Maryland historian links roots of radical Islam with Nazi propaganda

Nazi ideology diffused in the Mideast during WWII was an important chapter in radical Islam's history.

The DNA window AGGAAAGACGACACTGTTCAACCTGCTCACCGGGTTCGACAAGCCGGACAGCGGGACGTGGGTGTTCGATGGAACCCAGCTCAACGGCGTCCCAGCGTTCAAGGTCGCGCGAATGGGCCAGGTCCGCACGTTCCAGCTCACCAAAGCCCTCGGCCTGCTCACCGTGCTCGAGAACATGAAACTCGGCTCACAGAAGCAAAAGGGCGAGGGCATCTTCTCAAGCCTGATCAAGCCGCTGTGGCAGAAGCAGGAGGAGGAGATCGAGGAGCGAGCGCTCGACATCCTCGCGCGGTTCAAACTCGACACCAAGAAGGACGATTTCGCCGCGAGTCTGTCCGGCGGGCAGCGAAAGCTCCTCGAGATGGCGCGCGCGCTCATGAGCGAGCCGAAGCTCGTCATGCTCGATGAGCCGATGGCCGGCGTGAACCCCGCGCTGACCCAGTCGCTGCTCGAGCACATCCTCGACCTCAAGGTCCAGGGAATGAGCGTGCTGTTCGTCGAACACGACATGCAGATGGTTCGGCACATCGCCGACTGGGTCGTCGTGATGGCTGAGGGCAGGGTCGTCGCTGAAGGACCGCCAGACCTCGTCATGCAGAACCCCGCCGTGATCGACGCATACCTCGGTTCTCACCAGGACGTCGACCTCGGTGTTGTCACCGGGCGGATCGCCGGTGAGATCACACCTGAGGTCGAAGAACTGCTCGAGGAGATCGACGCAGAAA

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The diffusion of Nazi ideology in the Middle East during World War II via a well-oiled propaganda machine that was abetted by Arab nationalists was an important chapter in the history of radical Islam which reached full bloom only decades later, according to an American historian. "A confluence of Nazi anti-Semitism and Muslim fundamentalism did take place during the war which was a mixture of ideological affinity and shared political interests," said Prof. Jeffrey Herf of the University of Maryland during a recent lecture at The Hebrew University of Jerusalem's Vidal Sassoon International Center for the Study of Antisemitism. "Though Nazi Germany failed in its military and propaganda advances in the Middle East, the ideas it conveyed to the Arabs found adherence," Herf said, pointing to the charter of Hamas, which was established in 1987 and grew out of the Muslim Brotherhood, as well as Iranian President Mahmoud Ahmadinejad repeated calls for the destruction of Israel. Herf, whose forthcoming book deals with Nazi Germany's propaganda aimed at the Middle East, said that while Islamic extremism could have emerged without Nazism it played an important role in its development. "The history of radical Islam must include the history of the interaction between fascist Italy, Vichy France and above all Nazi Germany, and the radical Arab nationalists of the wartime years," he said. Herf detailed Nazi Germany's propaganda outreach to the Arab world, which was designed by the German Foreign Office and broadcast over short-wave radio. "When the Nazis broadcast propaganda in Arabic, Persian and Turkish to the Middle East, they were taking a narrative that they had developed - rooted in a paranoid fantasy of an international Jewish conspiracy - and presenting it in a different context," Herf said. The radio broadcasts, primarily in Arabic, sought to create a connection between devout Muslims and the secular political message of Nazi Germany, and quickly outnumbered the Nazis' broadcasts to Europe and the United States, he said. "The Nazi hardliners saw an affinity between Nazi ideologies and that of a fundamentalist interpretation of Islam," Herf said. Up until 1941, these broadcasts drew on the expertise of German Orientalists, but lacked the political grasp of local idioms and politics, he said. The broadcasts were "upgraded" after a group of pro-Nazi Arab nationalists, including Grand Mufti of Jerusalem Haj Amin el-Husseini, arrived in Berlin in the fall of 1941 for a meeting with Hitler and his associates, giving the regime a new asset: native Arabic speakers. "As they had in Europe, the Arabic-language broadcasts claimed the war was a Jewish war and that an Allied victory would mean Jewish domination of the Middle East," Herf said. Despite the tensions between the UK and Jews during the British Mandate over the former's blocking Jewish immigration to the Land of Israel, in German propaganda Britain was associated with the Jews, he said. In 1942, one broadcast was titled, "Kill the Jew before they kill you," Herf said. "The Nazi propaganda narrative in the Arab world combined the political narrative of Nazis with evocations of extremist Islam."